Matt Holliday pulled from game with tightness in left quad

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It’s funny, right, that two of St. Louis’ three starting outfielders are now being bothered by injuries and not one of them bears the name Lance Berkman?

B.J. Rains of FOX Sports Midwest passes along notice that Cardinals left fielder Matt Holliday had to be lifted after the second inning of Wednesday evening’s game against the Astros due to tightness in his left quadriceps muscle.

Holliday appeared to tweak a leg muscle while trailing back on an Angel Sanchez fly ball to left field in the first inning. Holliday made the catch, but he had to travel a long way in a short period of time and may have strained something. Mark Hamilton took over out in left field and at cleanup one inning later.

Cardinals center fielder Colby Rasmus is also being bothered by an injury, thought to be an ab strain.

UPDATE: Forget the health praise for Berkman. He exited in the fifth inning after making a diving catch and coming up with a sore wrist, according to Derrick Goold of the St. Louis Post-Dispatch. It might have been a precautionary move because the Cards have a big lead on the Astros.

Jon Gray will start Opening Day for the Rockies

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Manager Bud Black has tabbed Jon Gray to start on Opening Day for the Rockies. That will be Monday, April 3 in Milwaukee against the Brewers in an afternoon contest.

Gray, 25, is starting Opening Day for the first time in his career. He’ll be the sixth different Rockies pitcher to start Opening Day in as many years.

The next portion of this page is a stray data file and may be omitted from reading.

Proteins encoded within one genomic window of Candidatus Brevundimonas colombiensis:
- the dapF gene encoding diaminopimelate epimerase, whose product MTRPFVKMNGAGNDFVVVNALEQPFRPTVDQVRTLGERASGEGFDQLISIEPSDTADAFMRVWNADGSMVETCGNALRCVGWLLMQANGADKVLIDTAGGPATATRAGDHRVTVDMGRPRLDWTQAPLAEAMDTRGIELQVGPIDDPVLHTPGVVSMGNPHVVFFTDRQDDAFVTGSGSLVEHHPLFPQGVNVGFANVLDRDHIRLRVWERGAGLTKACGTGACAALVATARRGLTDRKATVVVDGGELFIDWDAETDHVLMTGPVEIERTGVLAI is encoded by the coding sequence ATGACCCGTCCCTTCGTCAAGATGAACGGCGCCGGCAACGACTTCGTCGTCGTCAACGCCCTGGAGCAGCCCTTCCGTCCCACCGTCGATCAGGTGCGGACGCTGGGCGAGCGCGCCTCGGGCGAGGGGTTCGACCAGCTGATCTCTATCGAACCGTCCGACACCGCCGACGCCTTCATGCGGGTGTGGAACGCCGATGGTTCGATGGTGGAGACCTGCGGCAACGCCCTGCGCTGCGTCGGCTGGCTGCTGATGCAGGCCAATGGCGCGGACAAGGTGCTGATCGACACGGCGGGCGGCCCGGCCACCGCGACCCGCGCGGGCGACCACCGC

The Rockies and Gray had a bit of a scare on Friday as he left his spring training start with discomfort in his left foot, but everything came up clean in an MRI. He pitched again on Wednesday with no issue.

Last season, Gray went 10-10 with a 4.61 ERA and a 185/59 K/BB ratio in 168 innings. A consensus top prospect entering each of the previous three seasons, Gray surprisingly put up better numbers at Coors Field — the most hitter-friendly park in baseball — than away.

Blake Treinen named Nationals closer

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Today Washington Nationals manager Dusty Baker named Blake Treinen as his closer. Treinen has saved exactly one big league game.

There wasn’t necessarily an obvious choice, however. Last year Washington had Mark Melancon, but with him gone and GM Mike Rizzo’s failure to land a high-profile closer in the offseason, it became a contest between Treinen Shawn Kelley and Koda Glover.

Treinen posted a 2.28 ERA with 31 walks and 63 Ks in 67 innings in 2016. His big improvement last year came against lefties, who had tattooed him in the past. He pitched well this spring as well, but that doesn’t necessarily mean anything.

The Nats are our favorites to win the NL East, but we do have some questions about the pen. Blake Treinen will take the first crack at answering them.